Finding Inspiration, Finding a Book

I have a bit of prior experience with accordion books – not really making them, per se, but I have quite a few accordion-style photobooks in my collection – so the prospect of making one in class was exciting. Listening to the possibilities of scanning images in, of the different folds and sizes that I could play around with for this class project, sparked inspiration, and I knew I wanted to make a found-object accordion book, of sorts.

Over the weekend, which I spent at home, I collected scraps of paper, bits of colorful tape, stickers, and the like, as well as an old book my mother gave to me with express permission to rip the pages out as much as I want because, and I quote, “I love Nathaniel Hawthorne, but this one was really dry.” I am a sentimental person by nature, and I was tempted to include pictures, ticket stubs, and other sentimental trash things that I’ve hoarded saved over the years; however, because I am so sentimental, I decided against it – I don’t want to end up losing anything or deciding that I regret gluing it into a class project, no matter how I inevitably feel about the end result.

That left me with bits and pieces, scraps and snippets of things that carry less. . .emotional weight, so I knew I would want to do something truly interesting with my book in order to make it my own. I scrolled through some Google image results for accordion books, just looking for some inspiration, and I stumbled across an image of an accordion book with the phases of the moon cut into the pages. It looked pretty, and I decided I wanted to attempt to emulate it, but with my own personal spin on the design.

An accordion book with moon phases cut out of the pages, which I found through a quick Google search for inspiration. The site it came from is here.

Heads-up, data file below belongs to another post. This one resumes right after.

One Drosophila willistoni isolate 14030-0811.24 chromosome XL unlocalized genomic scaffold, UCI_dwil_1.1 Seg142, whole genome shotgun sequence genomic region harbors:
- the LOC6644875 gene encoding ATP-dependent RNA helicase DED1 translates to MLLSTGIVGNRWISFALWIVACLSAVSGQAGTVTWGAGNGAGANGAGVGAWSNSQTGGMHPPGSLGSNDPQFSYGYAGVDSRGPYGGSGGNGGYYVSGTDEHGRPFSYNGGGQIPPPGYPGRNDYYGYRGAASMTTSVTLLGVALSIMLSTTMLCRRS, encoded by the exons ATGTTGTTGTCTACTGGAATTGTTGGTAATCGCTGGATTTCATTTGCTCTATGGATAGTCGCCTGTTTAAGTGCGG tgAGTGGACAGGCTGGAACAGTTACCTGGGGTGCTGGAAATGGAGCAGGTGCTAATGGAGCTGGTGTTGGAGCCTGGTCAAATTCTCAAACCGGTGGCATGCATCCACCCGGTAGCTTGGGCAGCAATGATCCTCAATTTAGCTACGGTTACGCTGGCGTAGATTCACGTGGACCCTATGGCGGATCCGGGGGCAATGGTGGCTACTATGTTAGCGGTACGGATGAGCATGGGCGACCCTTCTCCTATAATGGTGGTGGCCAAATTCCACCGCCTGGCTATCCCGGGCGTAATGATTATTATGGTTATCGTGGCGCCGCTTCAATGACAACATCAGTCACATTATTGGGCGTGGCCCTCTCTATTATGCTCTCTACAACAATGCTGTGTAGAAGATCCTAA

I still plan to use the moon phases – I’m not that creative, much more of a simpleton than I’d like to admit, and space is pretty – but I want to make the images, the ripped book pages, the scraps and the stickers and the snippets visible within the cut-outs intentional, artistic in some way or another. In essence, I want to use the cut-outs to elevate my found-object idea above and beyond just old receipts and clothing tags pasted into a folded piece of paper.

I haven’t gotten too far with the actual cutting-and-pasting process yet, but I know where I’m heading with it, and I’m excited to see where it goes and where it ends up, ultimately.

My accordion book, thus far, with the book I’m using pages from and some various found objects.

Work Cited

“The Moon in June: Lunar Cycle Accordion Book.” Yes Design Shop, 2016. https://yesdesignshop.com/moon-book .

4 thoughts on “Finding Inspiration, Finding a Book”

  1. Who was it that said, “You can’t create in a vacuum” (or something like that)? We need other art (and other things, too) to inspire our own. I think this is a really great example of that conversation art has with other art– taking something someone else made and making it in your own way.

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  2. I always thought the idea of a scrapbook was a little weird when you think about it too closely. I mean, it’s basically taking unremarkable pieces of every day life and preserving them inside a book. Yet, I still love the basic concepts of the scrapbook and I think you’ve hit on something by using this idea mixed with the accordion book format. Because, while you can still view pieces of the day on the folds of the page, when the book is completely open, you can see an expression of the whole life. Mixing that with the phases of the moon, a literal representation of time, is kind of amazing.

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  3. I really like where you’re going with your accordion book! It sounds like you have a really good idea, and it looks like you’re all ready to put it together. You don’t need to have a really intricate idea either; most of the time, less is more, and the simpler the better, and it seems like you’ve already figure that out! I think your concept is really neat, and I can’t wait to see what you put together!

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  4. I find it really impressive and inspiring how you were able to meld your research of accordion books into your own. You were able to keep the original idea but add to it your personality and aesthetic (and the personalities of all the books you glued onto it). I can’t wait to see it and hear about your journey of measuring and cutting out the different phases of the moon, I bet it couldn’t have been easy.

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